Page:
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Local brides reduce wedding expenses with creativity, cooperation

Sunday, October 25, 2009 | 12:01 a.m. CDT
The flowers that sit on this table at Sarah Overfelt's wedding reception on Oct. 4 aren't really flowers at all. Her sister, Olivia Welch-Taylor, helped decorate her wedding by making the flowers out of tissue paper.

COLUMBIA — For a third of what the average American couple spends, Sarah and Dustin Overfelt invited 287 guests to the memorable wedding they had dreamed of, followed by a reception at Les Bourgeois Vineyards.

The average cost of a wedding in America today is $23,500, said Richard Markel, director of Association for Wedding Professionals International.

How to save money on a wedding

Do-it-yourself-weddings.com offers a variety of tips for saving money at a wedding including:

  • Instead of a DJ or band, hook up an iPod to speakers and create your own wedding playlist.
  • Skip the caterer and host a potluck reception.
  • Votives with tea lights candles are an inexpensive but effective way to improve any table decoration.
  • Fruit makes a colorful centerpiece.
  • The main advice? Remember it's your wedding.  Do it the way you want!

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The Overfelts spent $7,000.

They saved thousands of dollars by finding the bride's dress on eBay, using tissue-paper flowers as centerpieces, purchasing a sheet cake for guests and making their own invitations. Like a growing number of couples in a shaky economy, the Overfelts wanted a memorable wedding, but they didn't intend to blow a tight budget.

Sarah Overfelt, 22, who is in college, and her husband, 24, who is in his first job out of college, say they were committed to financial restraint and refused to "get caught up in the wedding industry."

To have the wedding she envisioned, Sarah Overfelt knew she would do most of the work herself, with the help of family and friends. "If you have the time," she advised, "do it yourself."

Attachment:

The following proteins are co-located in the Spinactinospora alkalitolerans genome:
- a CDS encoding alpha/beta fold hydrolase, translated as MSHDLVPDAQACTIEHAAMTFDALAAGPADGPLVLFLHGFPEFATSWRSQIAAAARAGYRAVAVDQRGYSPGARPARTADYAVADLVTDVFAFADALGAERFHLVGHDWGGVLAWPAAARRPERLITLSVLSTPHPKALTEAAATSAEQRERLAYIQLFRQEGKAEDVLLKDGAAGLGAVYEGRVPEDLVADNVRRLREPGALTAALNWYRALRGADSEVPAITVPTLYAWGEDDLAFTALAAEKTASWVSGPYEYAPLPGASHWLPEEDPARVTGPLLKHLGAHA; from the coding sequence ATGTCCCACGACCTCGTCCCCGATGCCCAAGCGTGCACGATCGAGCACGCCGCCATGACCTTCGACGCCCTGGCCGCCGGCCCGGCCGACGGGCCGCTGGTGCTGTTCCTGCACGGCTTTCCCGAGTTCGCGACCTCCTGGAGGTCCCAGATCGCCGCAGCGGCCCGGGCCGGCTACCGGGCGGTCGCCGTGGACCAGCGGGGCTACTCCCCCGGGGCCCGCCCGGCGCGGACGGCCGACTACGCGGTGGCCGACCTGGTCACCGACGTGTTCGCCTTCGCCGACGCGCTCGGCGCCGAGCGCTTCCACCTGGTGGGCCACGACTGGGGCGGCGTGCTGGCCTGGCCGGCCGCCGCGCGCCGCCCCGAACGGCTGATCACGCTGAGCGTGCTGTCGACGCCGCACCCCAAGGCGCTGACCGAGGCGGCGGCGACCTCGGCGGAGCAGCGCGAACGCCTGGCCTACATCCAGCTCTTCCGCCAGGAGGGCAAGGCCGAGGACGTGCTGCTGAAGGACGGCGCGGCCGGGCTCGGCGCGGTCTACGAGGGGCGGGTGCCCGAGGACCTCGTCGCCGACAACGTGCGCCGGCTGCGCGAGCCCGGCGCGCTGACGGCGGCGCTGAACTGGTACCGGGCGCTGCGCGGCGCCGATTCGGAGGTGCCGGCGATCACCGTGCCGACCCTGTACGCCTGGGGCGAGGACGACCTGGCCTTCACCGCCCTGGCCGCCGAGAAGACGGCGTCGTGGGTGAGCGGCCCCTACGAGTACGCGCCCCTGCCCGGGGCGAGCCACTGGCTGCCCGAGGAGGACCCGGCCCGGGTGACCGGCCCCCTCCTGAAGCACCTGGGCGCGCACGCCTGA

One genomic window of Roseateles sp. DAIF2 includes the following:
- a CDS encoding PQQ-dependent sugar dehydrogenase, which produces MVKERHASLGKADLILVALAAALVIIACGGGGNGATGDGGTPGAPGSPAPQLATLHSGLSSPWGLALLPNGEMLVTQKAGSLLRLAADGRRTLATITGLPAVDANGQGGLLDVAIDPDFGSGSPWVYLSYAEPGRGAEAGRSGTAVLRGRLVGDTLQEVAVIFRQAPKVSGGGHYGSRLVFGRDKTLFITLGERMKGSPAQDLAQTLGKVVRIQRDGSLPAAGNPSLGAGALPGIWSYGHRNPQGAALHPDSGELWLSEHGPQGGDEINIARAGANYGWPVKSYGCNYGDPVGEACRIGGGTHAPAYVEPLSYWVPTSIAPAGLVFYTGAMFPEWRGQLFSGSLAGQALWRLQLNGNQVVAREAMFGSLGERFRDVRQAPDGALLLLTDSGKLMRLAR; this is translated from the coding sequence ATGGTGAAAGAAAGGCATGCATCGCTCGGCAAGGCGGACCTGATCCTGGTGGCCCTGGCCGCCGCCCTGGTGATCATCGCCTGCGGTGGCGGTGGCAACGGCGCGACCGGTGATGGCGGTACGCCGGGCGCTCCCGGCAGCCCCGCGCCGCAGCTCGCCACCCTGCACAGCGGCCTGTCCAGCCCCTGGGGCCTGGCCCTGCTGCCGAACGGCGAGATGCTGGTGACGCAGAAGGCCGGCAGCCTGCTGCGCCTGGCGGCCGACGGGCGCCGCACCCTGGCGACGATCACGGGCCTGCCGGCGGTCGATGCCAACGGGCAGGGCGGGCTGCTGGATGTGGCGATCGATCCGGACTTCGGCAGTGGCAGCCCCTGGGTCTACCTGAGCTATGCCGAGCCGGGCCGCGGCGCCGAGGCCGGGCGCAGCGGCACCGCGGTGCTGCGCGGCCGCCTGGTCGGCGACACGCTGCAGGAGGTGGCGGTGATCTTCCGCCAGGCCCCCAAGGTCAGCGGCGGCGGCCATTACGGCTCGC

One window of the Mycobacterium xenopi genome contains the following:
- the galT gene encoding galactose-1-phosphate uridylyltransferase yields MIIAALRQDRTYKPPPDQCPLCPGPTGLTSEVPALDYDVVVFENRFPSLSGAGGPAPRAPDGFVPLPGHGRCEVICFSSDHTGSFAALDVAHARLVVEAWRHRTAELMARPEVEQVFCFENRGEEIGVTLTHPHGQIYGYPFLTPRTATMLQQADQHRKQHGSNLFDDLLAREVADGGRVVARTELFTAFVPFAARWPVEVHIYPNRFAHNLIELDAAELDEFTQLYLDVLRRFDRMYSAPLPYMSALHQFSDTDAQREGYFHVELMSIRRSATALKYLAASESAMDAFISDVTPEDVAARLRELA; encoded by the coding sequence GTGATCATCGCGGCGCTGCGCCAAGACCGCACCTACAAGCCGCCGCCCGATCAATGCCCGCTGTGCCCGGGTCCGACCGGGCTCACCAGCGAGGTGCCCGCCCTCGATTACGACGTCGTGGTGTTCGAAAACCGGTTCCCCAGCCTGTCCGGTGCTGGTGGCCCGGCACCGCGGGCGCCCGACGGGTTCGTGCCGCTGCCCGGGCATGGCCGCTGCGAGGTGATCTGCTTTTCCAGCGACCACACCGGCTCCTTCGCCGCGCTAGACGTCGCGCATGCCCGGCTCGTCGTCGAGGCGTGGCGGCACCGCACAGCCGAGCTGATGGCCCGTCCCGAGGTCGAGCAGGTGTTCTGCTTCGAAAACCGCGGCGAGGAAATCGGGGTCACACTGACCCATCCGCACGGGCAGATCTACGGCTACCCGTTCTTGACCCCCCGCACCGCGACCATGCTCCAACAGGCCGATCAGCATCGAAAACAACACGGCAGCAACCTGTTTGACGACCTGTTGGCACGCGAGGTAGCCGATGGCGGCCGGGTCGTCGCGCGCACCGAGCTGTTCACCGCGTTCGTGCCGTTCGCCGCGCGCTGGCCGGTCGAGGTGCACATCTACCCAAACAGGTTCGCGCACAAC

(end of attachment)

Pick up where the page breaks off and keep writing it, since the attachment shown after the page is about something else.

The Overfelts ended up spending just $24 per person on the reception, and they still managed to pull off a classy, black-tie affair.

For starters, Sarah Overfelt designed and printed all the invitations using a kit from Michaels, an arts and crafts supplier. The invitations cost $250, including the 44 cents per card for postage.

Sarah Overfelt then found a J. Crew wedding dress in her size on eBay that auctioned for less than $200. She personalized it with a champagne-colored sash tied at the waist and cascading down her back.

The couple hired a friend from school with professional experience in photography to take wedding pictures for $500.

"People don't often realize asking a photography student is a great way to go," Sarah Overfelt said. Because a top-of-the-line photography package can cost as much as $1,950, she and her husband saved nearly $1,500.

A tiered cake large enough to feed everyone at the Overfelts' reception would have cost $4 to $5 a slice — more than $1,000 total. Instead, they ordered a small, tiered cake for the cake-cutting tradition and purchased a sheet cake for guests, spending about $360.

A friend who married in June gave them leftover candles for nothing; another loaned a set of classic cars to transport the wedding party, eliminating the expense of a limo. 

Debi Hake, a wedding planner in Columbia, said she believes the average cost of today's wedding in Columbia to be $15,000 to $20,000. She sees more brides sharing supplies and using simpler flower arrangements to cut costs.

"I have noticed a decrease in what you would consider excess," she said.

Sarah Overfelt originally wanted green spider mums for her table decorations but balked when she received an estimate of $1,000. She found a way to make arrangements that matched her "vision" by purchasing long, willowy tree branches online from a decor furniture store and a florist site, spending only $250.

She wrapped the branches in green ribbon, added white flowers to the centerpieces and hung green-and-white paper lanterns from the ceiling. The flowers were made from tissue paper by her sister and maid of honor, Olivia Taylor.

"You have to have Sarah's creativity to pull this off," one guest said.

Katy Menzel, 27, of Rocheport, is planning a do-it-yourself wedding in May. Like the Overfelts, she has asked friends and family to help — "exploiting everyone we know," as she puts it.

At Menzel's wedding, most of the food and alcohol will be provided by guests. Her fiance's cousin, who owns a hog farm, is providing a pig for the main course. Friends who make home brew are bringing kegs of beer.

Menzel, like the Overfelts, still wants a wedding to match her personality.

"You can save money if you're willing to compromise," she said.


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